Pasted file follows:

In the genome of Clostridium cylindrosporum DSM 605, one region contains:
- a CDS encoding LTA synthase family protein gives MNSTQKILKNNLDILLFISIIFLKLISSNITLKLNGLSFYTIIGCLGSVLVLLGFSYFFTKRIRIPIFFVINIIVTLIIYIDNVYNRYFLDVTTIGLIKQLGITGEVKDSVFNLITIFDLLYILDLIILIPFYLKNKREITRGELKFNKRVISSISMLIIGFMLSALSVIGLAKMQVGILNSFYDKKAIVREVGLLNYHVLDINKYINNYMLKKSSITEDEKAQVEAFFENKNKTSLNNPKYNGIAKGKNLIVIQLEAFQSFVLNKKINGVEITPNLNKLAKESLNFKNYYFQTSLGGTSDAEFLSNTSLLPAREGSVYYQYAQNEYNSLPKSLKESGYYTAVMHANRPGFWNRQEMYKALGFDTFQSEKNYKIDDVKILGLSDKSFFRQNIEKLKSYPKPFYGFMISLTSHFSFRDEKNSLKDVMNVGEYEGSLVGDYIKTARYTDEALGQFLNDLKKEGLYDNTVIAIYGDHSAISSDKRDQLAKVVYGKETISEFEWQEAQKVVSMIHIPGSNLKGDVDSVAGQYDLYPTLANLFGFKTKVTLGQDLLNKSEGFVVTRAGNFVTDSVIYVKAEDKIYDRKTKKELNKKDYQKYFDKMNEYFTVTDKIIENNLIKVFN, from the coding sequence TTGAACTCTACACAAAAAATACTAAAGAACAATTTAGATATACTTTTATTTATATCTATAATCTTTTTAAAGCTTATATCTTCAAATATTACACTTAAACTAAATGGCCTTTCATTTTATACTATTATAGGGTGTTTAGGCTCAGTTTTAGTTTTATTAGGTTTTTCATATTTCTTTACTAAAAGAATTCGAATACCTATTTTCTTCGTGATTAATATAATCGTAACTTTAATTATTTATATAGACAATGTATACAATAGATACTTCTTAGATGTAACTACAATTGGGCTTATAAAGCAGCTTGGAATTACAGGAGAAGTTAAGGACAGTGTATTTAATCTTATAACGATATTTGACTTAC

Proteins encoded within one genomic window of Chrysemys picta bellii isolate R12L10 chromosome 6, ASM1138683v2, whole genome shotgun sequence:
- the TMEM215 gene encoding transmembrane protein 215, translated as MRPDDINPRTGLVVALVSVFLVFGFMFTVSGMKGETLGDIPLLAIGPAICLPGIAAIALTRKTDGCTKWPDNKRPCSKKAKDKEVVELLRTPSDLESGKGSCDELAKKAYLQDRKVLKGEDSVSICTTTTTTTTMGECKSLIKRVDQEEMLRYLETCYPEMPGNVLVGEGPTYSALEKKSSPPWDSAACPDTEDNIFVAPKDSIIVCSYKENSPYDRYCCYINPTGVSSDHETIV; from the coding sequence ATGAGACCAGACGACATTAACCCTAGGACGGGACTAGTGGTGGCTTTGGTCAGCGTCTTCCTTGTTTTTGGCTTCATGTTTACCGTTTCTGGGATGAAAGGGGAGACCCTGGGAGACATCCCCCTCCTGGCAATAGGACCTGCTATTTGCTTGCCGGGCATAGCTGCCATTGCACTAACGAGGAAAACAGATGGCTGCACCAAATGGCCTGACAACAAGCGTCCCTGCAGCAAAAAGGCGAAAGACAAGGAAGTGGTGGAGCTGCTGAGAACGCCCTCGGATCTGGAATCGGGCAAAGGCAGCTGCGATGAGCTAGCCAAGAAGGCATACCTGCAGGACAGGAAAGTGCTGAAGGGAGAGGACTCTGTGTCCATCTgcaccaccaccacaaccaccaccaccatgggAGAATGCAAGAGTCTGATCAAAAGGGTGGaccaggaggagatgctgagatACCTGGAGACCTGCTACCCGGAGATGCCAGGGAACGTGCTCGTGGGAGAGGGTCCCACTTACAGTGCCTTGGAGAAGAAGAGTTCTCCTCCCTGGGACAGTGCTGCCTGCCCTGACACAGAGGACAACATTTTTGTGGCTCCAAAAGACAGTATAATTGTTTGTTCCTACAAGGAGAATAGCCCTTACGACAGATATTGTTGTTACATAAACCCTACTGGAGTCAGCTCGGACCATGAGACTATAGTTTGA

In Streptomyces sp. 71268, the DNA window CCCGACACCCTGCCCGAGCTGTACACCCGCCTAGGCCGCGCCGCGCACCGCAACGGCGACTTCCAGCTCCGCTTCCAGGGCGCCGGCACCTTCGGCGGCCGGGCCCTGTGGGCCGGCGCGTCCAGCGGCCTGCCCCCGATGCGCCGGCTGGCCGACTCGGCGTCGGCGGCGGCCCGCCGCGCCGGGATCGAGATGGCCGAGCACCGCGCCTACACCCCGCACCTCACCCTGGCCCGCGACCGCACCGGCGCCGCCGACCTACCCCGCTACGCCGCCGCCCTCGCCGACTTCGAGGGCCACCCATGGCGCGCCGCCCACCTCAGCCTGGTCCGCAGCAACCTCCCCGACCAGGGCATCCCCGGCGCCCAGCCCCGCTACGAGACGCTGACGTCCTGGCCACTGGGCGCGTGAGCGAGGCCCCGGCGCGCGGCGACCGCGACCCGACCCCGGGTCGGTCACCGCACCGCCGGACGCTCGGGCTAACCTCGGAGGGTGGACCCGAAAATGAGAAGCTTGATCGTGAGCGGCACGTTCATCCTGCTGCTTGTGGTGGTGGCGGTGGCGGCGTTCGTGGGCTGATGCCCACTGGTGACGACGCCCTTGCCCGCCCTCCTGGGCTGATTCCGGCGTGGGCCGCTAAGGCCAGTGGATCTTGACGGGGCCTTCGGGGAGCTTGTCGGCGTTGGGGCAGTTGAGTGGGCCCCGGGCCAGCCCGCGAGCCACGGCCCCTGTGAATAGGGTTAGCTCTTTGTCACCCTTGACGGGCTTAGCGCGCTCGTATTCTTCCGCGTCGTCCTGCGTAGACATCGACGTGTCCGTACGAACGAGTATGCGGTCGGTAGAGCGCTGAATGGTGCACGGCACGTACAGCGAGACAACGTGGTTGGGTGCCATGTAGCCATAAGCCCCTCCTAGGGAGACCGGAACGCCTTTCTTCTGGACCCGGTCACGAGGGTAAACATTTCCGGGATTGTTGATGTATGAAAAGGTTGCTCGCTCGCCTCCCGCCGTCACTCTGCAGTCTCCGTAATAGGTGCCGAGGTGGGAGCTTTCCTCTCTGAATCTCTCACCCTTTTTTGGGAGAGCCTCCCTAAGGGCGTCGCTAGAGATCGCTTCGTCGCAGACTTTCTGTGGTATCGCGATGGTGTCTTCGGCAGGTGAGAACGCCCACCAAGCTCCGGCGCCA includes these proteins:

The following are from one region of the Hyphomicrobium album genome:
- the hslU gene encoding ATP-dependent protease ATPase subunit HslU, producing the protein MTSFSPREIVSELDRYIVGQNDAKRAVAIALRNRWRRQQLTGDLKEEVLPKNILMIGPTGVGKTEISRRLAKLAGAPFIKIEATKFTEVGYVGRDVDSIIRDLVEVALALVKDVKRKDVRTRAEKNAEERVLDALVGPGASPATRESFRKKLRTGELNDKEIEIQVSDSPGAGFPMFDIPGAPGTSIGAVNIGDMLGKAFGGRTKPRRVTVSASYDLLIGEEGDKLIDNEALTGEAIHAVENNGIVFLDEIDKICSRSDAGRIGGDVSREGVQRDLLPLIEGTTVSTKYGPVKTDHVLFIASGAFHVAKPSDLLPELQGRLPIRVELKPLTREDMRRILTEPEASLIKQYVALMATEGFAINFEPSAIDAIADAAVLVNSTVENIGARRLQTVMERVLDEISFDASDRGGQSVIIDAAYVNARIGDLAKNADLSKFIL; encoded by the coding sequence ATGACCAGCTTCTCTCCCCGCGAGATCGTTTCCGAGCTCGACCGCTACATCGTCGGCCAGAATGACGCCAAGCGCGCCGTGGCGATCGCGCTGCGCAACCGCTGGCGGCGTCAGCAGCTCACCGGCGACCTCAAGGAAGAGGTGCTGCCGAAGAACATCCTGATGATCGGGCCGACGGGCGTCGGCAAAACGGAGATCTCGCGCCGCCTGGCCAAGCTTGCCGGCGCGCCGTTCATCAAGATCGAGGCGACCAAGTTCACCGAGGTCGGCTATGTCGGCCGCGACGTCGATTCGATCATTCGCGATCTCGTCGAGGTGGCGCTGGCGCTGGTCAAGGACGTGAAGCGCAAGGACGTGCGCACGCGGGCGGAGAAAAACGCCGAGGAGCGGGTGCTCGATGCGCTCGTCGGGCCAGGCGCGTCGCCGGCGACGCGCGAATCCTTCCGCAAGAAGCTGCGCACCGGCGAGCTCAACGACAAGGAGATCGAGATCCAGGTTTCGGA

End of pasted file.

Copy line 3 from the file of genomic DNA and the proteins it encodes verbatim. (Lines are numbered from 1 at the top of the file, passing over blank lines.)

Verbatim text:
Proteins encoded within one genomic window of Chrysemys picta bellii isolate R12L10 chromosome 6, ASM1138683v2, whole genome shotgun sequence: